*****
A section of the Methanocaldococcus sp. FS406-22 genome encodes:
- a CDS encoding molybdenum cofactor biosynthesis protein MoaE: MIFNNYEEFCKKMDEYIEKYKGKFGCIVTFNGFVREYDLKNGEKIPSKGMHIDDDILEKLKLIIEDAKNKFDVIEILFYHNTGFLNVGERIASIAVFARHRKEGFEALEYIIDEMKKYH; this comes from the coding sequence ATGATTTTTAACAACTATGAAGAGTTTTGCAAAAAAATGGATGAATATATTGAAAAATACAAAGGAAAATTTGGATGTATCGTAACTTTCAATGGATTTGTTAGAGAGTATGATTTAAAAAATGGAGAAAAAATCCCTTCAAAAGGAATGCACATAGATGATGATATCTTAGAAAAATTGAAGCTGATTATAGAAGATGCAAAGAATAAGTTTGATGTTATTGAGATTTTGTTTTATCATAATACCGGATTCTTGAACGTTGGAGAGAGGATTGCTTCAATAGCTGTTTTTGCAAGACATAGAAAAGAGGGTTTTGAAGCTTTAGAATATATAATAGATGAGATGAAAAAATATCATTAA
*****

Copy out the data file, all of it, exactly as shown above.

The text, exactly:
A section of the Methanocaldococcus sp. FS406-22 genome encodes:
- a CDS encoding molybdenum cofactor biosynthesis protein MoaE: MIFNNYEEFCKKMDEYIEKYKGKFGCIVTFNGFVREYDLKNGEKIPSKGMHIDDDILEKLKLIIEDAKNKFDVIEILFYHNTGFLNVGERIASIAVFARHRKEGFEALEYIIDEMKKYH; this comes from the coding sequence ATGATTTTTAACAACTATGAAGAGTTTTGCAAAAAAATGGATGAATATATTGAAAAATACAAAGGAAAATTTGGATGTATCGTAACTTTCAATGGATTTGTTAGAGAGTATGATTTAAAAAATGGAGAAAAAATCCCTTCAAAAGGAATGCACATAGATGATGATATCTTAGAAAAATTGAAGCTGATTATAGAAGATGCAAAGAATAAGTTTGATGTTATTGAGATTTTGTTTTATCATAATACCGGATTCTTGAACGTTGGAGAGAGGATTGCTTCAATAGCTGTTTTTGCAAGACATAGAAAAGAGGGTTTTGAAGCTTTAGAATATATAATAGATGAGATGAAAAAATATCATTAA